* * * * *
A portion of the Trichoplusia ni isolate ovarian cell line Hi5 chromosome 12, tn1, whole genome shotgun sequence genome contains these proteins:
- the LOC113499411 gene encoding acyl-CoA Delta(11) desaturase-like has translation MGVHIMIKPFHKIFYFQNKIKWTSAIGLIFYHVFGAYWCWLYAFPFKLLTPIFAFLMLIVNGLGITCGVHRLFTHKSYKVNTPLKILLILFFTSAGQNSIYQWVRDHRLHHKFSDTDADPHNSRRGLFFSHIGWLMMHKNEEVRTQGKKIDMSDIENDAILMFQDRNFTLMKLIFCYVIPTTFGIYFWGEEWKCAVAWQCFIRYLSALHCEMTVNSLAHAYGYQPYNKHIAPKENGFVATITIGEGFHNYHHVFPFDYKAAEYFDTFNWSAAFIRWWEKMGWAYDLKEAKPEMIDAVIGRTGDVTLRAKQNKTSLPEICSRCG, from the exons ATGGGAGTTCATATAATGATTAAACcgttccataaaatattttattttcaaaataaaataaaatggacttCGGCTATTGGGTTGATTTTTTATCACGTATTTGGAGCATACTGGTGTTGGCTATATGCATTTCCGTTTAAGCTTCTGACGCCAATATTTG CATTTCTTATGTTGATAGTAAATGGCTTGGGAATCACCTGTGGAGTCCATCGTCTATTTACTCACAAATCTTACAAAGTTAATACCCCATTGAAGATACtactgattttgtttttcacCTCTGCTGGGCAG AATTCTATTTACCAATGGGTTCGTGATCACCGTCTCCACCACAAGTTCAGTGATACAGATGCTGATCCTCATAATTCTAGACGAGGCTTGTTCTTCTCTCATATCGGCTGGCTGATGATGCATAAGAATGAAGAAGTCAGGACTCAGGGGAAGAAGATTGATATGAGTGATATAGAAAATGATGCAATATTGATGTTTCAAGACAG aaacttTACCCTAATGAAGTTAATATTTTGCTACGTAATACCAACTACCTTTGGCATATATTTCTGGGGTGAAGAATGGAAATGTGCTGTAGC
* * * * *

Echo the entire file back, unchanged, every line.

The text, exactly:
A portion of the Trichoplusia ni isolate ovarian cell line Hi5 chromosome 12, tn1, whole genome shotgun sequence genome contains these proteins:
- the LOC113499411 gene encoding acyl-CoA Delta(11) desaturase-like has translation MGVHIMIKPFHKIFYFQNKIKWTSAIGLIFYHVFGAYWCWLYAFPFKLLTPIFAFLMLIVNGLGITCGVHRLFTHKSYKVNTPLKILLILFFTSAGQNSIYQWVRDHRLHHKFSDTDADPHNSRRGLFFSHIGWLMMHKNEEVRTQGKKIDMSDIENDAILMFQDRNFTLMKLIFCYVIPTTFGIYFWGEEWKCAVAWQCFIRYLSALHCEMTVNSLAHAYGYQPYNKHIAPKENGFVATITIGEGFHNYHHVFPFDYKAAEYFDTFNWSAAFIRWWEKMGWAYDLKEAKPEMIDAVIGRTGDVTLRAKQNKTSLPEICSRCG, from the exons ATGGGAGTTCATATAATGATTAAACcgttccataaaatattttattttcaaaataaaataaaatggacttCGGCTATTGGGTTGATTTTTTATCACGTATTTGGAGCATACTGGTGTTGGCTATATGCATTTCCGTTTAAGCTTCTGACGCCAATATTTG CATTTCTTATGTTGATAGTAAATGGCTTGGGAATCACCTGTGGAGTCCATCGTCTATTTACTCACAAATCTTACAAAGTTAATACCCCATTGAAGATACtactgattttgtttttcacCTCTGCTGGGCAG AATTCTATTTACCAATGGGTTCGTGATCACCGTCTCCACCACAAGTTCAGTGATACAGATGCTGATCCTCATAATTCTAGACGAGGCTTGTTCTTCTCTCATATCGGCTGGCTGATGATGCATAAGAATGAAGAAGTCAGGACTCAGGGGAAGAAGATTGATATGAGTGATATAGAAAATGATGCAATATTGATGTTTCAAGACAG aaacttTACCCTAATGAAGTTAATATTTTGCTACGTAATACCAACTACCTTTGGCATATATTTCTGGGGTGAAGAATGGAAATGTGCTGTAGC